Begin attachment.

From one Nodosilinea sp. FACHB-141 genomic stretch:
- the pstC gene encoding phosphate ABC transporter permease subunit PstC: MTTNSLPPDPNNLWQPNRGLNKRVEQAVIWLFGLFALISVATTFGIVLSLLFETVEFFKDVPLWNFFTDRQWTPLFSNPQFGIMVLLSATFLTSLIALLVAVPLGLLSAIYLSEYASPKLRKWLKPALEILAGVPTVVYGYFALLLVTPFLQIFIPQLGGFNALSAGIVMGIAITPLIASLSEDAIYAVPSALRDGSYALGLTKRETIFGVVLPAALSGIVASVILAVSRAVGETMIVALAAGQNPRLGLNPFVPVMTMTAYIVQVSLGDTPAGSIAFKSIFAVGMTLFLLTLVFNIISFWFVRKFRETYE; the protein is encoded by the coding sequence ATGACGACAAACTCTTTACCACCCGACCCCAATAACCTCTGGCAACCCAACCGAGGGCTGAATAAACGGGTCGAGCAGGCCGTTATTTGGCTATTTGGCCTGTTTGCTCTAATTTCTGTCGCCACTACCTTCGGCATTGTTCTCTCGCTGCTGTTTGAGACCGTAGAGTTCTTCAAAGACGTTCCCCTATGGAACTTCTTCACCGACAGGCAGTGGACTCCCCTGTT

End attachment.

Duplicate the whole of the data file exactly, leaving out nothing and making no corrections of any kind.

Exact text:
From one Nodosilinea sp. FACHB-141 genomic stretch:
- the pstC gene encoding phosphate ABC transporter permease subunit PstC: MTTNSLPPDPNNLWQPNRGLNKRVEQAVIWLFGLFALISVATTFGIVLSLLFETVEFFKDVPLWNFFTDRQWTPLFSNPQFGIMVLLSATFLTSLIALLVAVPLGLLSAIYLSEYASPKLRKWLKPALEILAGVPTVVYGYFALLLVTPFLQIFIPQLGGFNALSAGIVMGIAITPLIASLSEDAIYAVPSALRDGSYALGLTKRETIFGVVLPAALSGIVASVILAVSRAVGETMIVALAAGQNPRLGLNPFVPVMTMTAYIVQVSLGDTPAGSIAFKSIFAVGMTLFLLTLVFNIISFWFVRKFRETYE; the protein is encoded by the coding sequence ATGACGACAAACTCTTTACCACCCGACCCCAATAACCTCTGGCAACCCAACCGAGGGCTGAATAAACGGGTCGAGCAGGCCGTTATTTGGCTATTTGGCCTGTTTGCTCTAATTTCTGTCGCCACTACCTTCGGCATTGTTCTCTCGCTGCTGTTTGAGACCGTAGAGTTCTTCAAAGACGTTCCCCTATGGAACTTCTTCACCGACAGGCAGTGGACTCCCCTGTT